Laguna Beach resident Albert Sepe is glad it's all over with. He fell for an old familiar online scam, but was able to resolve it with a little help from the NBC4 I-Team.
Recently, he received an abrupt online warning that his laptop had a virus. It gave him a phone number to call to speak with a technician.
He did and the person told him the virus could be removed in exchange for relinquishing control of his computer temporarily and a fee of $189.99. Sepe paid it.
If you have a consumer problem, Randy Mac has your back.
When he told a friend about what happened, his friend informed him about the frequency of malware computer scams.
Sepe panicked and called his credit card company, Capital One, which immediately froze the payment. But Capital One conducted its own investigation, determining initially that two IP addresses connected to the alleged service were Sepe's and held him responsible for the money.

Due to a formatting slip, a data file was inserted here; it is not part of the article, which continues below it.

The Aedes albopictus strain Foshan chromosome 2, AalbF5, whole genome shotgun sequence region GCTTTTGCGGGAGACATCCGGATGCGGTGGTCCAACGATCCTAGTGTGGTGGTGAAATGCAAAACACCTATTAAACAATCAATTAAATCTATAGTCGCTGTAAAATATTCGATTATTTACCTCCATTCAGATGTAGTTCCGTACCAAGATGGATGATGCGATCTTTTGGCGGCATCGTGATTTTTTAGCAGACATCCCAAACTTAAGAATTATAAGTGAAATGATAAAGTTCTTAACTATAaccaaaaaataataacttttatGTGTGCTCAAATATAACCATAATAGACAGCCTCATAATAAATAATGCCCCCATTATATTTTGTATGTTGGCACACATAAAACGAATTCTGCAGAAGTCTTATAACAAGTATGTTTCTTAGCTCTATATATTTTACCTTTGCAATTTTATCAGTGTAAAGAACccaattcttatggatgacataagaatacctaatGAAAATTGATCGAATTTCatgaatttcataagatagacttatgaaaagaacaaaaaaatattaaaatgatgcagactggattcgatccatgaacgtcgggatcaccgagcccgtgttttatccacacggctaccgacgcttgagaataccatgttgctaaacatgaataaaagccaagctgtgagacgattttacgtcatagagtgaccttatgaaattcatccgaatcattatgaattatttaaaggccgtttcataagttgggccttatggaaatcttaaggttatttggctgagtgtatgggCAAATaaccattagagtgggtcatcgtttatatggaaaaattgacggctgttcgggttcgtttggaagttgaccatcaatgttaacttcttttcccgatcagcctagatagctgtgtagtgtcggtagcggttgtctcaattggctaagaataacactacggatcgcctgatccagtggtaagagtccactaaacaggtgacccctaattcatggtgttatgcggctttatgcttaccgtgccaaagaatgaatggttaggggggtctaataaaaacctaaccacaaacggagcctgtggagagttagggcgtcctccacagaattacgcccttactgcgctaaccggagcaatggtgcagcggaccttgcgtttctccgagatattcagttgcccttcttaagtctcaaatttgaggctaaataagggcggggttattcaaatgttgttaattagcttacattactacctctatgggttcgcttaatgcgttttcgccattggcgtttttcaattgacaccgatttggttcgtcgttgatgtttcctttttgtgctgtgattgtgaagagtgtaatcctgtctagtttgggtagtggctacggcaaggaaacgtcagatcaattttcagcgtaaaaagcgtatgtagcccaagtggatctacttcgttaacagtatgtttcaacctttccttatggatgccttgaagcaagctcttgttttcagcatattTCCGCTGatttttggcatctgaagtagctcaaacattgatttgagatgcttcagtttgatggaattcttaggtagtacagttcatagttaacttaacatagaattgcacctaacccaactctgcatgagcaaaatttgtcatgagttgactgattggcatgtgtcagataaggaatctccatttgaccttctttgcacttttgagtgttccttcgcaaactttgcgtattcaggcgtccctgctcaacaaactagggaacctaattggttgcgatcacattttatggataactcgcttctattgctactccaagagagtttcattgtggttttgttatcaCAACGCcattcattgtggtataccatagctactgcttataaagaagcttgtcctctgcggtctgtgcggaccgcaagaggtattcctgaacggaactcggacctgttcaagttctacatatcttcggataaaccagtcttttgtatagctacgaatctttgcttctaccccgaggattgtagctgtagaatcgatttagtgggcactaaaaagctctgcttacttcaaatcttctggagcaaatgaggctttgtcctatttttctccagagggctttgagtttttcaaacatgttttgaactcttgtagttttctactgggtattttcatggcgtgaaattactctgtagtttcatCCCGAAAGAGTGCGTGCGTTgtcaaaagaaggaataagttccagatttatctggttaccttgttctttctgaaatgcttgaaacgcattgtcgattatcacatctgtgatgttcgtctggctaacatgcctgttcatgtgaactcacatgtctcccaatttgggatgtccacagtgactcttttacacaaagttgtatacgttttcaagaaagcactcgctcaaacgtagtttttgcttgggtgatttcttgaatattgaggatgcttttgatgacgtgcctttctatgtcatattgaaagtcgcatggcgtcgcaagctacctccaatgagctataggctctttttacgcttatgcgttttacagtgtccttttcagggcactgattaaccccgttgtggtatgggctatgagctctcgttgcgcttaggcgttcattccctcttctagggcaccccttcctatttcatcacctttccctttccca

Sepe contacted the NBC4 Consumer Investigative Center. We forwarded Sepe's information to Capital One and the real IP address that identifies his computer. A spokesperson for the company thanked the I-Team for bringing it to their attention and promising a review from their escalations team.
Capital One reached out directly to Sepe and refunded his money.
He can toast to victory because his case is closed.
Some tips on online scams:
- Never ever respond to a pop-up warning about a virus. If you get one and are locked out of your computer, call the company you purchased it from or technicians that deal with the brand of computer you have.
- Giving an unknown party remote access to your computer, means giving them access to everything in your computer. It also could open you up for more malware scams that can infect computers through servers or even the WiFI connection you're using if it's unprotected.